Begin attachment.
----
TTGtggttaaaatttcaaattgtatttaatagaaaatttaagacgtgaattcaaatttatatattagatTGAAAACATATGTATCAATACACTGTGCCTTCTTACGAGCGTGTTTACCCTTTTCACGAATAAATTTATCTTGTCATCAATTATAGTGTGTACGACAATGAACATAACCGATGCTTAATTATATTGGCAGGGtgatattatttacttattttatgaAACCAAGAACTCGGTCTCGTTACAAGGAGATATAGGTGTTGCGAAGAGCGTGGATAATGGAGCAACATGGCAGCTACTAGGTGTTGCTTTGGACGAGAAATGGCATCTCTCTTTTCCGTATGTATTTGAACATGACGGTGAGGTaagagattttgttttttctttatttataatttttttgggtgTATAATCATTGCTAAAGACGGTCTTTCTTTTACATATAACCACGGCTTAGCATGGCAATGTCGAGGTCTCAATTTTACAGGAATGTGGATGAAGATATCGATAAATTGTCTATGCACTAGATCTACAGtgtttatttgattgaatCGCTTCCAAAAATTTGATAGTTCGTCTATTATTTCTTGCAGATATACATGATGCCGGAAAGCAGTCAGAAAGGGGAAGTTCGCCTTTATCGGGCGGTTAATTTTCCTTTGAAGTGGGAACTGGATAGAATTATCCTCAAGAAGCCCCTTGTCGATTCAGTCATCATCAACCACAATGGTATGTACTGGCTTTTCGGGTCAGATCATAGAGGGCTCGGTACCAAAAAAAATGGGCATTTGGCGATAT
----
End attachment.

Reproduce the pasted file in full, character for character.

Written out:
TTGtggttaaaatttcaaattgtatttaatagaaaatttaagacgtgaattcaaatttatatattagatTGAAAACATATGTATCAATACACTGTGCCTTCTTACGAGCGTGTTTACCCTTTTCACGAATAAATTTATCTTGTCATCAATTATAGTGTGTACGACAATGAACATAACCGATGCTTAATTATATTGGCAGGGtgatattatttacttattttatgaAACCAAGAACTCGGTCTCGTTACAAGGAGATATAGGTGTTGCGAAGAGCGTGGATAATGGAGCAACATGGCAGCTACTAGGTGTTGCTTTGGACGAGAAATGGCATCTCTCTTTTCCGTATGTATTTGAACATGACGGTGAGGTaagagattttgttttttctttatttataatttttttgggtgTATAATCATTGCTAAAGACGGTCTTTCTTTTACATATAACCACGGCTTAGCATGGCAATGTCGAGGTCTCAATTTTACAGGAATGTGGATGAAGATATCGATAAATTGTCTATGCACTAGATCTACAGtgtttatttgattgaatCGCTTCCAAAAATTTGATAGTTCGTCTATTATTTCTTGCAGATATACATGATGCCGGAAAGCAGTCAGAAAGGGGAAGTTCGCCTTTATCGGGCGGTTAATTTTCCTTTGAAGTGGGAACTGGATAGAATTATCCTCAAGAAGCCCCTTGTCGATTCAGTCATCATCAACCACAATGGTATGTACTGGCTTTTCGGGTCAGATCATAGAGGGCTCGGTACCAAAAAAAATGGGCATTTGGCGATAT